I'd like to sell my car outright before taking it to a dealer. Do you have any suggestions for me to get the best price? — Al Auto
Dear Mr. Auto: According to Real Simple magazine, we have only to worry about five simple steps if we wish to get perhaps the most cost-effective sale. Edmunds.com tells us we're much more likely to get the estimated value of our auto by handling the deal ourselves, rather than simply trading it in at the dealership.
• Check out Kelly Blue Book (www.kbb.com). Use its appraisal tool to see what your vehicle is worth. Then allow $1,000-$1,500 for negotiation allowance.
• Write an eye-catching ad. Check with your writer and/or design buddies ; the more compelling the ad, the more response you'll receive. Be sure to include price, make, model, and mileage. Also, detail words, such as "reliable" or "clean interior" will catch the reader's eye more quickly than ramblings. Mention where the car stayed parked, recent repairs or servicing. Use all ads at your disposal, free or otherwise.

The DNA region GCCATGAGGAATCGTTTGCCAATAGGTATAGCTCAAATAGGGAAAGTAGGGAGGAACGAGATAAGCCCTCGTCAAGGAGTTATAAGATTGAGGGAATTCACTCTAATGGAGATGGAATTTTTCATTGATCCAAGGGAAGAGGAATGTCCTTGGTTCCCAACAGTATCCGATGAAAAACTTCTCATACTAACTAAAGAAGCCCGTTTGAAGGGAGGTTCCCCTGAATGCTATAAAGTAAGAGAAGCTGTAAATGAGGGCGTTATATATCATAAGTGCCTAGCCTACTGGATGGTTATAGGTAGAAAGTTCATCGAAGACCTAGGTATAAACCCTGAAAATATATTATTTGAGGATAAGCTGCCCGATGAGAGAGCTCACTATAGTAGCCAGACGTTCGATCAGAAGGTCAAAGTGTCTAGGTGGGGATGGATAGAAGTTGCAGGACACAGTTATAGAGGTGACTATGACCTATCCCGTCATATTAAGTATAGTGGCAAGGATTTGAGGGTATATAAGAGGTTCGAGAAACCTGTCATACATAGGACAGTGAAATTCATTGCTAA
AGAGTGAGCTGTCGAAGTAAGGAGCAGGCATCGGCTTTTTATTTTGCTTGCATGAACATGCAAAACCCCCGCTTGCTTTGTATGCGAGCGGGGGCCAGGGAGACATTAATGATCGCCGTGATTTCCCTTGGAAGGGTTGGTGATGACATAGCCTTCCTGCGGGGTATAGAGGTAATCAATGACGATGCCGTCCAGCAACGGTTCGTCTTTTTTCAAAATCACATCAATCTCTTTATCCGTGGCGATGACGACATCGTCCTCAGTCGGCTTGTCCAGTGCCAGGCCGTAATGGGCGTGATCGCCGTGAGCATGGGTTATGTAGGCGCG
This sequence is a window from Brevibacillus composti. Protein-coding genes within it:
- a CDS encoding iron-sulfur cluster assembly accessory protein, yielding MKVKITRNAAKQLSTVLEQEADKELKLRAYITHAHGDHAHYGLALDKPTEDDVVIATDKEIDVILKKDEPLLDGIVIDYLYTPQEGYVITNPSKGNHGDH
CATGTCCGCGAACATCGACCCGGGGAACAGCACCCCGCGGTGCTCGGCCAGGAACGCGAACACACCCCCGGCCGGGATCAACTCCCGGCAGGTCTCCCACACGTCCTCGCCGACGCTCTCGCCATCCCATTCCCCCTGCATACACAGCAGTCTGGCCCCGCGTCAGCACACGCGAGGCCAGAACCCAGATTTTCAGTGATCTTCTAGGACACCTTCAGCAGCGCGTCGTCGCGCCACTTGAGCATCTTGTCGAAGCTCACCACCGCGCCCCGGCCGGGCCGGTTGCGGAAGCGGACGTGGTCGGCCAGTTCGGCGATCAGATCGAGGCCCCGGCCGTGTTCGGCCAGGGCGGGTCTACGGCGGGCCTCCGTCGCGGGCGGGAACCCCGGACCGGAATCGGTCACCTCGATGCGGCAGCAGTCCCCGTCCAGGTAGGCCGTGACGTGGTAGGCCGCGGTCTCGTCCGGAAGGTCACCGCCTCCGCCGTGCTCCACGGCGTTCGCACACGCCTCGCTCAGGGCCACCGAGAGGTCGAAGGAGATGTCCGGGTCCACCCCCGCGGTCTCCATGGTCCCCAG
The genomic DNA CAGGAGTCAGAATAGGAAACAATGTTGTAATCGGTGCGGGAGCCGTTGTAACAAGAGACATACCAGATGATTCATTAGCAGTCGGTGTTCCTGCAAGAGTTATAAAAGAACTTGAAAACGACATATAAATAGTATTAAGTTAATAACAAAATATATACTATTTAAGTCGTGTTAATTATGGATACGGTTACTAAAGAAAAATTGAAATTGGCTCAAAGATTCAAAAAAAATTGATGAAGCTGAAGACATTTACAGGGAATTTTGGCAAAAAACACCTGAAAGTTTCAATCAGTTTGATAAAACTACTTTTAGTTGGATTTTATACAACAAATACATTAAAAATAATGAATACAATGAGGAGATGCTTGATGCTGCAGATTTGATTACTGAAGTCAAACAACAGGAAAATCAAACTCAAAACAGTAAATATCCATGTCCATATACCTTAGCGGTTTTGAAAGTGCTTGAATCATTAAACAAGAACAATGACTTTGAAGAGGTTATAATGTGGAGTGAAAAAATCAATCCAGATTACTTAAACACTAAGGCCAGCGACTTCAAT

• Prep the car. To save money, you can do this yourself with cleaning supplies and a vacuum cleaner. Remove personal items, wash and dry the exterior good and clean/vacuum the interior. Compile all service records in the (cleaned) glove compartment.
• Show the car and negotiate the price. Be sure to meet in a public place, such as a grocery store or open restaurant parking lot. It's a good idea to bring a friend along with you and, if you wish to remain behind while Mr. Prospective goes for a test ride, hang on to his credit card until he returns the vehicle.
• Finalize the sale. Check www.cars.com for a bill of sale form. Check your local and state DMV websites to check for any selling regulations. Ask for payment as a cashier's check, and verify the check with the issuing back before handing over the auto and title.
Tax Tip: The standard mileage rate for business use is now 56.5 cents -- one cent higher than in 2012.
Ellen Phillips is a retired English teacher who has written two consumer-oriented books. Her Consumer Watch column appears every Saturday. Email her at consumer watch@timesfree press.com.
Ellen Phillips is a retired English teacher who has written two consumer-oriented books. Her Consumer Watch column appears on Saturdays in the Business section of the paper. An expanded version is at www.timesfreepress.com under Local Business.